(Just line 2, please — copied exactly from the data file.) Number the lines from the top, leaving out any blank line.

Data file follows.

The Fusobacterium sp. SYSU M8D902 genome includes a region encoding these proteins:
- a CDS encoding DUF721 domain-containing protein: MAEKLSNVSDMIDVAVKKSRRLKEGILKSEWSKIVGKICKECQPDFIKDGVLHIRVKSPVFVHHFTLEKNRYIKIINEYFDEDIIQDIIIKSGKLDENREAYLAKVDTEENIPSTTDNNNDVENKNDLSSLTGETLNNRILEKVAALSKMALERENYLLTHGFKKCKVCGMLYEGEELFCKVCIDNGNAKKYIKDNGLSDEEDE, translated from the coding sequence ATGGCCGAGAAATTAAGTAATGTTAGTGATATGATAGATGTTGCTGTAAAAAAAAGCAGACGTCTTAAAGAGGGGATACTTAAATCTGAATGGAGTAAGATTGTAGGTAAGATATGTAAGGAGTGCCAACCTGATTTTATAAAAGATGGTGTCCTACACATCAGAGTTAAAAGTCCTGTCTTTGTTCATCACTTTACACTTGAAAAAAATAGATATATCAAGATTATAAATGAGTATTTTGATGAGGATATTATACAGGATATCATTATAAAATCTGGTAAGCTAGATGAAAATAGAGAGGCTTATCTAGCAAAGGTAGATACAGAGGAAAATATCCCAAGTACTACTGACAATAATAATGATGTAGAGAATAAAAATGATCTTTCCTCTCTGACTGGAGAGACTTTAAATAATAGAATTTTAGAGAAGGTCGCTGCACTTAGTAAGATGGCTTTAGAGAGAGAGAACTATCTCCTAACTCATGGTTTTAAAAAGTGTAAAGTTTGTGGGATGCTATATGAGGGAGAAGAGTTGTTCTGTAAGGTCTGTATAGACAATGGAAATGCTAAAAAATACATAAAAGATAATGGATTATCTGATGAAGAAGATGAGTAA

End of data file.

- a CDS encoding DUF721 domain-containing protein: MAEKLSNVSDMIDVAVKKSRRLKEGILKSEWSKIVGKICKECQPDFIKDGVLHIRVKSPVFVHHFTLEKNRYIKIINEYFDEDIIQDIIIKSGKLDENREAYLAKVDTEENIPSTTDNNNDVENKNDLSSLTGETLNNRILEKVAALSKMALERENYLLTHGFKKCKVCGMLYEGEELFCKVCIDNGNAKKYIKDNGLSDEEDE, translated from the coding sequence ATGGCCGAGAAATTAAGTAATGTTAGTGATATGATAGATGTTGCTGTAAAAAAAAGCAGACGTCTTAAAGAGGGGATACTTAAATCTGAATGGAGTAAGATTGTAGGTAAGATATGTAAGGAGTGCCAACCTGATTTTATAAAAGATGGTGTCCTACACATCAGAGTTAAAAGTCCTGTCTTTGTTCATCACTTTACACTTGAAAAAAATAGATATATCAAGATTATAAATGAGTATTTTGATGAGGATATTATACAGGATATCATTATAAAATCTGGTAAGCTAGATGAAAATAGAGAGGCTTATCTAGCAAAGGTAGATACAGAGGAAAATATCCCAAGTACTACTGACAATAATAATGATGTAGAGAATAAAAATGATCTTTCCTCTCTGACTGGAGAGACTTTAAATAATAGAATTTTAGAGAAGGTCGCTGCACTTAGTAAGATGGCTTTAGAGAGAGAGAACTATCTCCTAACTCATGGTTTTAAAAAGTGTAAAGTTTGTGGGATGCTATATGAGGGAGAAGAGTTGTTCTGTAAGGTCTGTATAGACAATGGAAATGCTAAAAAATACATAAAAGATAATGGATTATCTGATGAAGAAGATGAGTAA